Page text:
FIG. 49 is a block diagram showing a coding apparatus according to the fifth embodiment of the present invention. The contents of a coding table 360 are created by using a code table designed such that symbol sequences to which all connectable symbols are connected also remain in the coding table. FIG. 51 shows the contents of the coding table 360 at the time coding is performed in accordance with a code table shown in FIG. 50. FIG. 52 shows an example of coding of a symbol sequence B, A, C, A, D, . . . .

The content of a state latch 330 is set to be an initial state "8" using a reset signal 324. When a symbol B is supplied to an input terminal 302, the coding table 360 outputs a state "1" to a state 364 and a disable "1" to an output enable signal 362. When a clock 326 is input to the state latch 330, the state latch 330 latches the state "1".

When a symbol A is supplied to the input terminal 302, the coding table 360 outputs a state "6" to the state 364 and the disable "1" to the output enable signal 362. When the clock 326 is input to the state latch 330, the state latch 330 latches the state "6".

When a symbol C is supplied to the input terminal 302, the coding table 360 outputs a state "2" to the state 364 and an enable "0" to the output enable signal 362, thereby rendering a code "4" at an output terminal 334 effective. When the clock 326 is input to the state latch 330, the state latch 330 latches the state "2".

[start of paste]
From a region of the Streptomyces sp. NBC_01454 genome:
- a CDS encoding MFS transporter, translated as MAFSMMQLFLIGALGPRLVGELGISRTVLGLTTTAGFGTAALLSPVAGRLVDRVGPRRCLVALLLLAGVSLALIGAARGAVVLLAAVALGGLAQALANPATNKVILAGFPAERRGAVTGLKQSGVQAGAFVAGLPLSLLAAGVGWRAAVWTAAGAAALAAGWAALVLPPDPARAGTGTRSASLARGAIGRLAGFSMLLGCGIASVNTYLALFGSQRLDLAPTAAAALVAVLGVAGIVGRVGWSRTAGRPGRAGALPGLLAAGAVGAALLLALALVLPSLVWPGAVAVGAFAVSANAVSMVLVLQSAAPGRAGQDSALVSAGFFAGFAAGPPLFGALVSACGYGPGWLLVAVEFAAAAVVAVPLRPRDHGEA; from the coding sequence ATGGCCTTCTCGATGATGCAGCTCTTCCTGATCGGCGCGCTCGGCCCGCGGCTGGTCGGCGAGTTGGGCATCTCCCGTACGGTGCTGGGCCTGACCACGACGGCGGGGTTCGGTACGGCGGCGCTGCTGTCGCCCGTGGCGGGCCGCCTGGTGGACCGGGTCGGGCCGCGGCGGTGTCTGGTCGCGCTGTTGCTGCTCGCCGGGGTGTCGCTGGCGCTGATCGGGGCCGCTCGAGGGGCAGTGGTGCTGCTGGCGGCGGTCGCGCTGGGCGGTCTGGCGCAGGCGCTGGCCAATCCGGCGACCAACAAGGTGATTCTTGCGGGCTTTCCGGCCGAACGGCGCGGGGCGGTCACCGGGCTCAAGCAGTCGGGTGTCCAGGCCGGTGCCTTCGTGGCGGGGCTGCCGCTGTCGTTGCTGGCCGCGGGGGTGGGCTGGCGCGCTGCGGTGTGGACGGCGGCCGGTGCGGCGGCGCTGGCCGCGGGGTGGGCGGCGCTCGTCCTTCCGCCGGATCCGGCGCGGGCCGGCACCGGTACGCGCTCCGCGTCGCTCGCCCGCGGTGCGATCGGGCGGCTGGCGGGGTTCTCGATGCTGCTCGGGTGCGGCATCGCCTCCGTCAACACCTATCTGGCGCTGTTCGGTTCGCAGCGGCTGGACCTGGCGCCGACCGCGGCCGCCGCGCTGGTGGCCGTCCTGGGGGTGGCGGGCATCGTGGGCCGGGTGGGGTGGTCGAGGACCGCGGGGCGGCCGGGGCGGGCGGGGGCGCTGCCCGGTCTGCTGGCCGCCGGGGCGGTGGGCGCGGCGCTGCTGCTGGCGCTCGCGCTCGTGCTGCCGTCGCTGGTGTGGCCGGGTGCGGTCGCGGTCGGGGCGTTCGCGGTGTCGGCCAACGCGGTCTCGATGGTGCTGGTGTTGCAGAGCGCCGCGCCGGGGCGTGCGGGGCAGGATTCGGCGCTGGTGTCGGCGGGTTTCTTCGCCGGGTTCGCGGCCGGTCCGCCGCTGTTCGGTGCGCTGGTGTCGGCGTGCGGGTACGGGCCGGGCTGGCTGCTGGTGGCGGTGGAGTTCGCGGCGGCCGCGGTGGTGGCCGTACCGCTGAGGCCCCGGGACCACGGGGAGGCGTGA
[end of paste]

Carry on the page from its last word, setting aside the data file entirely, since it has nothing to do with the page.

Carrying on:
When the symbol A is supplied to the input terminal 302, the coding table 360 outputs a state "7" to the state 364 and the disable "1" to the output enable signal 362. When the clock 326 is input to the state latch 330, the state latch 330 latches the state "7".

When a symbol D is supplied to the input terminal 302, the coding table 360 outputs a state "3" to the state 364 and the enable "0" to the output enable signal 362, thereby rendering a code "7" at the output terminal 334 effective. When the clock 326 is input to the state latch 330, the state latch 330 latches the state "3", and so forth. In this manner, coding is performed by repeatedly executing the state transition.

In the code table shown in FIG. 50, the number of states is "9" when the number of codes is "8". Therefore, even when a code has a fixed length of three bits (the number of codes is "8"), data in the coding table 360 requires four bits (the number of states is "9"). In this case, "8" (three bits) can be obtained as the number of states if code design is performed by reducing the number of codes to "7". When the code length is large, almost no reduction is found in coding efficiency even if code design is performed by decrementing the number of codes by one in advance. When, for example, the code length is 12 bits, the degree of efficiency reduction is 4095/4096. Therefore, even when code design is performed by setting the number of codes to be (the power of 2-1), a reduction in coding efficiency is not a problem on the practical level.